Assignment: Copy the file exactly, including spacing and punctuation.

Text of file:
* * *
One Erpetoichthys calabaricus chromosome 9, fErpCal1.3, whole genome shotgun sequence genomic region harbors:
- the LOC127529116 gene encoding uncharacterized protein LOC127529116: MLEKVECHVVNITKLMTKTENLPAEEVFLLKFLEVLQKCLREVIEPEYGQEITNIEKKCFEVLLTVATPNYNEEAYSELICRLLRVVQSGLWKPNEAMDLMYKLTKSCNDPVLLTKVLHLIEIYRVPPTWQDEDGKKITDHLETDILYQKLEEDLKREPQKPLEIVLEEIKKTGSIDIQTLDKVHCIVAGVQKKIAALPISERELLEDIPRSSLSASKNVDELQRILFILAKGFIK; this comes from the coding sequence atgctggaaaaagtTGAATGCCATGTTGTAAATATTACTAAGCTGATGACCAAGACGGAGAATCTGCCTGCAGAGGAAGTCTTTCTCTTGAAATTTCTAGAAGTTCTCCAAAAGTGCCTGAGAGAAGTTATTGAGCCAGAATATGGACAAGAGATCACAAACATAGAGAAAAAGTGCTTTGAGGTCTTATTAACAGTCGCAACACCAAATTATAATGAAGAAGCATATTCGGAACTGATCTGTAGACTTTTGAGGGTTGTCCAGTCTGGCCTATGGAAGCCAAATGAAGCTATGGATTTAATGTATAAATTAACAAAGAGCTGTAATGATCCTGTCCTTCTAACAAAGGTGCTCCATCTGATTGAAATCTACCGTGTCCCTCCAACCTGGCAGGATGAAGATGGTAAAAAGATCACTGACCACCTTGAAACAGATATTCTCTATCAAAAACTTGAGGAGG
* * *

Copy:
One Erpetoichthys calabaricus chromosome 9, fErpCal1.3, whole genome shotgun sequence genomic region harbors:
- the LOC127529116 gene encoding uncharacterized protein LOC127529116: MLEKVECHVVNITKLMTKTENLPAEEVFLLKFLEVLQKCLREVIEPEYGQEITNIEKKCFEVLLTVATPNYNEEAYSELICRLLRVVQSGLWKPNEAMDLMYKLTKSCNDPVLLTKVLHLIEIYRVPPTWQDEDGKKITDHLETDILYQKLEEDLKREPQKPLEIVLEEIKKTGSIDIQTLDKVHCIVAGVQKKIAALPISERELLEDIPRSSLSASKNVDELQRILFILAKGFIK; this comes from the coding sequence atgctggaaaaagtTGAATGCCATGTTGTAAATATTACTAAGCTGATGACCAAGACGGAGAATCTGCCTGCAGAGGAAGTCTTTCTCTTGAAATTTCTAGAAGTTCTCCAAAAGTGCCTGAGAGAAGTTATTGAGCCAGAATATGGACAAGAGATCACAAACATAGAGAAAAAGTGCTTTGAGGTCTTATTAACAGTCGCAACACCAAATTATAATGAAGAAGCATATTCGGAACTGATCTGTAGACTTTTGAGGGTTGTCCAGTCTGGCCTATGGAAGCCAAATGAAGCTATGGATTTAATGTATAAATTAACAAAGAGCTGTAATGATCCTGTCCTTCTAACAAAGGTGCTCCATCTGATTGAAATCTACCGTGTCCCTCCAACCTGGCAGGATGAAGATGGTAAAAAGATCACTGACCACCTTGAAACAGATATTCTCTATCAAAAACTTGAGGAGG